In a move that has critics crying that it is ignoring net neutrality principles, South Korean regulators have decided to let mobile operators, charge users extra fees for VOIP applications or block their use entirely.
Korea's top mVoIP app, KakaoTalk, has gained rapid popularity among smartphone users. Other players in the mVoIP market include Microsoft's Skype, Google Voice, Fring, Line 2 as well as other independent and operator-driven services, according to Infonetics Research.
With widespread use of these mobile applications adding data traffic and cutting into their text and voice profits, the major Korean operators – SK Telecom, KT and LG Uplus - have decided to raise prices for data usage.
As the country's regulator is allowing the telcos to charge for use of apps such as KakaoTalk, some are claiming that this is a violation of net neutrality rules.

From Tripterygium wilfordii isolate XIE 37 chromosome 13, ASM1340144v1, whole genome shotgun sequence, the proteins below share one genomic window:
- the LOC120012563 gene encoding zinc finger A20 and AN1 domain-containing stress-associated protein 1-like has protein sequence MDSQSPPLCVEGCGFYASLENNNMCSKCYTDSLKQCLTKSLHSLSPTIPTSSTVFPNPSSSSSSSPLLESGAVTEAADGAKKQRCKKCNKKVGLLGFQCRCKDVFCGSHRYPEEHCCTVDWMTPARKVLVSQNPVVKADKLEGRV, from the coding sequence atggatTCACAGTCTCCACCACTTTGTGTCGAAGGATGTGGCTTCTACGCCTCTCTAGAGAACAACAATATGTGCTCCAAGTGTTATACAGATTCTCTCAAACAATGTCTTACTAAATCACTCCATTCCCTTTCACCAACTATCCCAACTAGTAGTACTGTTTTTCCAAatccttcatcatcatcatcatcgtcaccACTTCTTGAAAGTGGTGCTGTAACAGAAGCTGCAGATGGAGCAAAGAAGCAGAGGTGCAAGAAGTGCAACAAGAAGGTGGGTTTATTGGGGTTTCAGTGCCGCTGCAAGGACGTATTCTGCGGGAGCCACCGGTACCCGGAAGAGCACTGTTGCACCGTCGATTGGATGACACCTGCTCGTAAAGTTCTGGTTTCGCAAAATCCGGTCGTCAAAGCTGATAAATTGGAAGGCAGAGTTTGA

"This will set a precedent for coming apps such as FaceTime, where SKT and KT already said they will apply the same pricing policy as with local apps, and this can clash with global players like Apple and Google," said Jiho Park, an activist with the Citizens' Coalition for Economic Justice.
Apple's FaceTime is only available on Wi-Fi networks now but with iOS6 this fall, people will be able to use it over 3G or 4G LTE, too.
SK Telecom and KT currently offer unlimited data plans, which allow users to freely download apps on their networks, whereas LG U+ used to block over-the-top programs entirely.
The companies have not yet released specific information on their new rates.